Don’t fear, volunteer

Perth's Children's Hospital. Credit: Ashley Parker
Perth Children’s Hospital. Photo: Ashley Parker.

The global pandemic has highlighted the importance of being vaccinated.

Despite this, there is a shortage of volunteers for vaccine trials for other conditions, such as whooping cough, meningococcal and food allergies.

The Telethon Kids Institute based in Perth Children’s Hospital is the largest medical research facility in Australia.

The institute is dedicated to providing answers to childhood diseases and the improvement of overall health in the community through immunisations.

Leading research assistant Heidi Hutton acknowledges the reluctancy towards volunteering is usually due to the safety risks associated with the trials.

“A lot of people aren’t aware that these vaccines are already approved in other countries, they just need to be trialled here in Australia so that they can be licensed for use here.”

The institute is currently trialling vaccines to mitigate several childhood diseases.

“These trials also impact the health and wellbeing of everyone in our community,” Ms Hutton says.

“The more people that get involved, the greater chance we have in delivering an approved vaccine to fight these diseases.”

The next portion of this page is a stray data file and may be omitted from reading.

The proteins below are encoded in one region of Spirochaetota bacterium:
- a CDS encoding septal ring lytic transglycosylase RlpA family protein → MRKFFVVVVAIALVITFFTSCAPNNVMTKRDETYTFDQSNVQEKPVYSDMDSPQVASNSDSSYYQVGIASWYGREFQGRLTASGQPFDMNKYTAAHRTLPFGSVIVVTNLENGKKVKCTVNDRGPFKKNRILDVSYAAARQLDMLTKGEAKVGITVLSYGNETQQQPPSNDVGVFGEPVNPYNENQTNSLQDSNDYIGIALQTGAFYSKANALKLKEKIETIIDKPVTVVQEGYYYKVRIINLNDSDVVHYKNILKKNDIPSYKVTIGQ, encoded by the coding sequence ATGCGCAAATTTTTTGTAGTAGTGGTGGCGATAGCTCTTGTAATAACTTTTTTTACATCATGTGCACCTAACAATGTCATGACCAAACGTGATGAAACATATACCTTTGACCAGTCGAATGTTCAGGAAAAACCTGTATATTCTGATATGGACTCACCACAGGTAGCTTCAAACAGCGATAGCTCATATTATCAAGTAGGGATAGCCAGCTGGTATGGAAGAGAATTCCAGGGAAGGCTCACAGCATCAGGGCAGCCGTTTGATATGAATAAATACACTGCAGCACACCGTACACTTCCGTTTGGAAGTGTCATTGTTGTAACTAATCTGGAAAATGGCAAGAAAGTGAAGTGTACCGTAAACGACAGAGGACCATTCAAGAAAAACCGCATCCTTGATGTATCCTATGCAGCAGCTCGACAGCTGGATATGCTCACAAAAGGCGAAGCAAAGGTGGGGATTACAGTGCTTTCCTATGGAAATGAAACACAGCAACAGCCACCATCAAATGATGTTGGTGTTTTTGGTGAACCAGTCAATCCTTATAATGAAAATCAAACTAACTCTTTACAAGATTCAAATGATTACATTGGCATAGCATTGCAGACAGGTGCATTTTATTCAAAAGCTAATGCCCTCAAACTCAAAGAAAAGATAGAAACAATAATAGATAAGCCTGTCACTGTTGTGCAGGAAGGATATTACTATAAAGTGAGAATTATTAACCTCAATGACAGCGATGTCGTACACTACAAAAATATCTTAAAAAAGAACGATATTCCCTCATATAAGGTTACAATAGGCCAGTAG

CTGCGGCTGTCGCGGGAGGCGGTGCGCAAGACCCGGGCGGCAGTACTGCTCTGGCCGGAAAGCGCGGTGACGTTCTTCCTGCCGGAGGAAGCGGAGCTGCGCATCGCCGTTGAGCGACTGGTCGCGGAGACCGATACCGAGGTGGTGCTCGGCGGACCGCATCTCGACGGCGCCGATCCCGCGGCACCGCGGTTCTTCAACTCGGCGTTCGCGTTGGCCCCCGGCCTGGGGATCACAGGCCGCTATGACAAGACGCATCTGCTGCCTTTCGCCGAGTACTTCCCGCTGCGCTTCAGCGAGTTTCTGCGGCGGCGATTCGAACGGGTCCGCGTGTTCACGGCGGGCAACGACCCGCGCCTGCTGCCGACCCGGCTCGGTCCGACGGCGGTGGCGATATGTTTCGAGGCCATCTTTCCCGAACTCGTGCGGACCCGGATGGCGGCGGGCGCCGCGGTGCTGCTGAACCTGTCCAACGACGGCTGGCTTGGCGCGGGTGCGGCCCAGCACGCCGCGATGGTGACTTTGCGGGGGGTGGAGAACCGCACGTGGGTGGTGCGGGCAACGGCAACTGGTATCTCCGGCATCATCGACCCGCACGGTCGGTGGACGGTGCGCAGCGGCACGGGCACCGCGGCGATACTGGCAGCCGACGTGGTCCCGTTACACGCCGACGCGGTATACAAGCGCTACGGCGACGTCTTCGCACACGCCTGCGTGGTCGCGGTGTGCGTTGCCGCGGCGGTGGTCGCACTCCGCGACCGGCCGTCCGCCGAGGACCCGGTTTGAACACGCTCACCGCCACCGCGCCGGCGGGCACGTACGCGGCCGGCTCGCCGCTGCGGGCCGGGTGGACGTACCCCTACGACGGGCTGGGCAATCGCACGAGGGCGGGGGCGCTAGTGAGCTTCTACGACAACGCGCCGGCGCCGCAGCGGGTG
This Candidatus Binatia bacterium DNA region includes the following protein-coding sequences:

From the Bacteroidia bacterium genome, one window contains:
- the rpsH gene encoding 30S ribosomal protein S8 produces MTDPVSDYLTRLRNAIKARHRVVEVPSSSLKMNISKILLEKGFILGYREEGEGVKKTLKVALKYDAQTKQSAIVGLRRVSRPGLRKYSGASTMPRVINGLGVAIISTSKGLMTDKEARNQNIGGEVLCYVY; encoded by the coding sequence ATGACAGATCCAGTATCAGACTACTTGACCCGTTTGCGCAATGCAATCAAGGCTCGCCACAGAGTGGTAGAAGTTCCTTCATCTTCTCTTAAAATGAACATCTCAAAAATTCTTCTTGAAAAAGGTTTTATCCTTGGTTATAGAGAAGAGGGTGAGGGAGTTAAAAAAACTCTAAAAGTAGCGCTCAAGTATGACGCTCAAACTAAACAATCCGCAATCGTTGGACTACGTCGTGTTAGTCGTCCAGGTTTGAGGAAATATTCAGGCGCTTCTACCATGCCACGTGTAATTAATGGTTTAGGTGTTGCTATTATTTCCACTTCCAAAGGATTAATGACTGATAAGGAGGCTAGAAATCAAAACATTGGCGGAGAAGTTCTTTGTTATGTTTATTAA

Mark McGowan on Facebook.

On August 26, Premier Mark McGowan praised the one million West Australians who have been vaccinated against COVID-19.

Whilst the vast majority of Perth’s 1.9 million population have already been vaccinated, a hesitancy with vaccine trials remains.

Telethon’s research nurse Kieren Veale says people remain nervous about long term impacts.

“People tend to associate vaccine trials with drug trials, although the participant would never have repeated exposure and your body will tune out the contents very quickly,” she says.

The Institute must abide by strict Australian standards, that are reportable to the ethics committee and must be met before any trial is undertaken.

“The studies that are taken on are the ones we feel are the most valuable and important to the community,” Ms Hutton says.

Research Assistant Heidi Hutton. Video: Ashley Parker.

Ms Veale says the vaccine trials aren’t always an investigation of products, rather just the ability to have them accessible to a wider range of users.

When members of the community were asked how they felt about becoming involved in the trials, the majority were willing to take the vaccine once it had been approved, but didn’t feel comfortable with being a ‘guinea pig’.

Ms Hutton says they are incredibly grateful to all their volunteers.

“[They are] the silent group of people, that want to make a difference and these individuals can be described as exceptional.”

Categories: General, Health